WASHINGTON (REUTERS) - US and Chinese officials will hold a telephone call later on Thursday (July 18) that could pave the way for further in-person trade talks, US Treasury Secretary Steven Mnuchin told CNBC.
Mr Mnuchin, speaking from the Group of 7 meeting in Chantilly, France, said he and US Trade Representative Robert Lighthizer will participate in the call with their Chinese counterparts, adding that it follows an earlier discussion with their staffs.
"We'll see where we get," he said in an interview. "We continue to make progress. I would expect Ambassador Lighthizer and I to travel over there to have an in-person meeting."
Global stocks were rattled after comments on Tuesday from US President Donald Trump, who reiterated his threat to impose further tariffs on Chinese imports.
On Thursday, signs that the trade dispute between the world's two largest economies was starting to take a toll on corporate earnings further unnerved investors, sending stocks down.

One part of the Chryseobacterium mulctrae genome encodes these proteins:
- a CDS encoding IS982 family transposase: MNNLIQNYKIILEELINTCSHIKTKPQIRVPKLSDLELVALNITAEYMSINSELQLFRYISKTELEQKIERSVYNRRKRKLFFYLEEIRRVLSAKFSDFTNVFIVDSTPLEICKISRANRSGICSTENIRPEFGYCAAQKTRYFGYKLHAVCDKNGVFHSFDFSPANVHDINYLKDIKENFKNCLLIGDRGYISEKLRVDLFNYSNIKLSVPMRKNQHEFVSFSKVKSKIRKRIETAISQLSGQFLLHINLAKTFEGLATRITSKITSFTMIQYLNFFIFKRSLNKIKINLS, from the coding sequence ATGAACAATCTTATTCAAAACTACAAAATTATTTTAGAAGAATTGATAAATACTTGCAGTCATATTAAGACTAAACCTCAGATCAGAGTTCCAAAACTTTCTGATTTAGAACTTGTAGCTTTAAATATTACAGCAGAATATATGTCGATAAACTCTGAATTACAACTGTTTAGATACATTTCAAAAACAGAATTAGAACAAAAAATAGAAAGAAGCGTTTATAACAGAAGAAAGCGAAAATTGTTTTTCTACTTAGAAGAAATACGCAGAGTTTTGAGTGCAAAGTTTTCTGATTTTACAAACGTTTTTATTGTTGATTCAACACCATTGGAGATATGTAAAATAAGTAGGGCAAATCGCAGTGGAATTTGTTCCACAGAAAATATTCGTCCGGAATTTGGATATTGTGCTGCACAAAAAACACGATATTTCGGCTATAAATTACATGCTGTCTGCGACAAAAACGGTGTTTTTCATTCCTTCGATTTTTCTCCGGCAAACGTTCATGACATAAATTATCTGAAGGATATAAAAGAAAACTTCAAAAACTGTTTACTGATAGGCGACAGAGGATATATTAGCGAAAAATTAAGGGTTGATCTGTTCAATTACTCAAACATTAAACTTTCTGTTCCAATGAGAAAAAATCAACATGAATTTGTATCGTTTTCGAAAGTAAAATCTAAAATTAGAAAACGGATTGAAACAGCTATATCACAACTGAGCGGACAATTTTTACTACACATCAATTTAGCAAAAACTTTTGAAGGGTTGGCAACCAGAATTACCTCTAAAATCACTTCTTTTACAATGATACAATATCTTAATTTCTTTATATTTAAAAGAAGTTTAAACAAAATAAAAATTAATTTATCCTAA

"We have a long way to go as far as tariffs, where China is concerned, if we want. We have another US$325 billion (S$442 billion) that we can put a tariff on if we want," Mr Trump said at a Cabinet meeting at the White House on Tuesday.
He and Chinese President Xi Jinping had agreed last month to revive trade discussions after talks fell apart in May.
"What they did was not appropriate," Mr Trump said on Tuesday."They are supposed to be buying farm products. Let's see whether or not they do."
Asked about the role of Huawei Technologies Co Ltd, which the administration has blacklisted over national security concerns, Mr Mnuchin told CNBC that allowing any US sales to the Chinese telecoms equipment company was an issue independent from the trade talks.
He refuted a Wall Street Journal last week that said the Treasury chief was urging US suppliers to seek exemptions to sell to Huawei now that the US Department of Commerce has said it would allow some sales in cases where there is no threat.
On Thursday, the Journal reported that talks were at a standstill as Washington weighs limits over business with Huawei.
The Washington Post also reported that some US tech companies were pushing the Trump administration to allow certain sales, citing people familiar with the matter.
"There are a lot of complicated issues... We have made progress, we're trying to get back on the path of a lot of progress," Mr Mnuchin told CNBC.